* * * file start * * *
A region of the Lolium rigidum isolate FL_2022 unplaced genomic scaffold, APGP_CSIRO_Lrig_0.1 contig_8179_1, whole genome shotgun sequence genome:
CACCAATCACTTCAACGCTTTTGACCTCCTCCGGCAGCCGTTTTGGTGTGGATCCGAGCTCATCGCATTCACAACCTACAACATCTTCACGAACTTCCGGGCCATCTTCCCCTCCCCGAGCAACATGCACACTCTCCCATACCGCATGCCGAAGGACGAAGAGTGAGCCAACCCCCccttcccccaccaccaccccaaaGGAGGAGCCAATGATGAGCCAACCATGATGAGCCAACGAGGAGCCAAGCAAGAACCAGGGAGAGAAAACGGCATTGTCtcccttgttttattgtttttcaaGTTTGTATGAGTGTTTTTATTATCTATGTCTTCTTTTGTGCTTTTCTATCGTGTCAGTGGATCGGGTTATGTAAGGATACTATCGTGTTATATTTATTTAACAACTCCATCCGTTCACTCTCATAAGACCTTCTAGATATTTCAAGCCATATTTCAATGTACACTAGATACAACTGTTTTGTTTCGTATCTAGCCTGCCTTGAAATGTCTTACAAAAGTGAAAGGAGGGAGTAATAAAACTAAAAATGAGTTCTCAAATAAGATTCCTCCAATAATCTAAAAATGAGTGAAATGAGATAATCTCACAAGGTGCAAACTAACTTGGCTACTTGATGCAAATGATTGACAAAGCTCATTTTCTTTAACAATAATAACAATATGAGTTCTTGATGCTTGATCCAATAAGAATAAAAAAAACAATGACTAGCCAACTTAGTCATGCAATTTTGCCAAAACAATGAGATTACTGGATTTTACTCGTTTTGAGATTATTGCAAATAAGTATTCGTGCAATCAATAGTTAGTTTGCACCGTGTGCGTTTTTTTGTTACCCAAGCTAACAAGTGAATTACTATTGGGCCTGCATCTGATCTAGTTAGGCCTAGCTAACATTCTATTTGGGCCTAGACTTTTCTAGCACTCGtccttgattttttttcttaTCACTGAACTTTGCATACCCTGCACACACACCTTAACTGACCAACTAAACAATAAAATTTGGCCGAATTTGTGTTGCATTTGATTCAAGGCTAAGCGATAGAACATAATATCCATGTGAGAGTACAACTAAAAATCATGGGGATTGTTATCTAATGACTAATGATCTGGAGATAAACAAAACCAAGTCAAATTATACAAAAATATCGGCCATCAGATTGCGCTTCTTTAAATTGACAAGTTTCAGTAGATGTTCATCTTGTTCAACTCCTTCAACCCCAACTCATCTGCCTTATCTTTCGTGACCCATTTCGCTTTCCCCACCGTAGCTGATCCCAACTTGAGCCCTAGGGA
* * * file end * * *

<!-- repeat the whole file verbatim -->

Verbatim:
A region of the Lolium rigidum isolate FL_2022 unplaced genomic scaffold, APGP_CSIRO_Lrig_0.1 contig_8179_1, whole genome shotgun sequence genome:
CACCAATCACTTCAACGCTTTTGACCTCCTCCGGCAGCCGTTTTGGTGTGGATCCGAGCTCATCGCATTCACAACCTACAACATCTTCACGAACTTCCGGGCCATCTTCCCCTCCCCGAGCAACATGCACACTCTCCCATACCGCATGCCGAAGGACGAAGAGTGAGCCAACCCCCccttcccccaccaccaccccaaaGGAGGAGCCAATGATGAGCCAACCATGATGAGCCAACGAGGAGCCAAGCAAGAACCAGGGAGAGAAAACGGCATTGTCtcccttgttttattgtttttcaaGTTTGTATGAGTGTTTTTATTATCTATGTCTTCTTTTGTGCTTTTCTATCGTGTCAGTGGATCGGGTTATGTAAGGATACTATCGTGTTATATTTATTTAACAACTCCATCCGTTCACTCTCATAAGACCTTCTAGATATTTCAAGCCATATTTCAATGTACACTAGATACAACTGTTTTGTTTCGTATCTAGCCTGCCTTGAAATGTCTTACAAAAGTGAAAGGAGGGAGTAATAAAACTAAAAATGAGTTCTCAAATAAGATTCCTCCAATAATCTAAAAATGAGTGAAATGAGATAATCTCACAAGGTGCAAACTAACTTGGCTACTTGATGCAAATGATTGACAAAGCTCATTTTCTTTAACAATAATAACAATATGAGTTCTTGATGCTTGATCCAATAAGAATAAAAAAAACAATGACTAGCCAACTTAGTCATGCAATTTTGCCAAAACAATGAGATTACTGGATTTTACTCGTTTTGAGATTATTGCAAATAAGTATTCGTGCAATCAATAGTTAGTTTGCACCGTGTGCGTTTTTTTGTTACCCAAGCTAACAAGTGAATTACTATTGGGCCTGCATCTGATCTAGTTAGGCCTAGCTAACATTCTATTTGGGCCTAGACTTTTCTAGCACTCGtccttgattttttttcttaTCACTGAACTTTGCATACCCTGCACACACACCTTAACTGACCAACTAAACAATAAAATTTGGCCGAATTTGTGTTGCATTTGATTCAAGGCTAAGCGATAGAACATAATATCCATGTGAGAGTACAACTAAAAATCATGGGGATTGTTATCTAATGACTAATGATCTGGAGATAAACAAAACCAAGTCAAATTATACAAAAATATCGGCCATCAGATTGCGCTTCTTTAAATTGACAAGTTTCAGTAGATGTTCATCTTGTTCAACTCCTTCAACCCCAACTCATCTGCCTTATCTTTCGTGACCCATTTCGCTTTCCCCACCGTAGCTGATCCCAACTTGAGCCCTAGGGA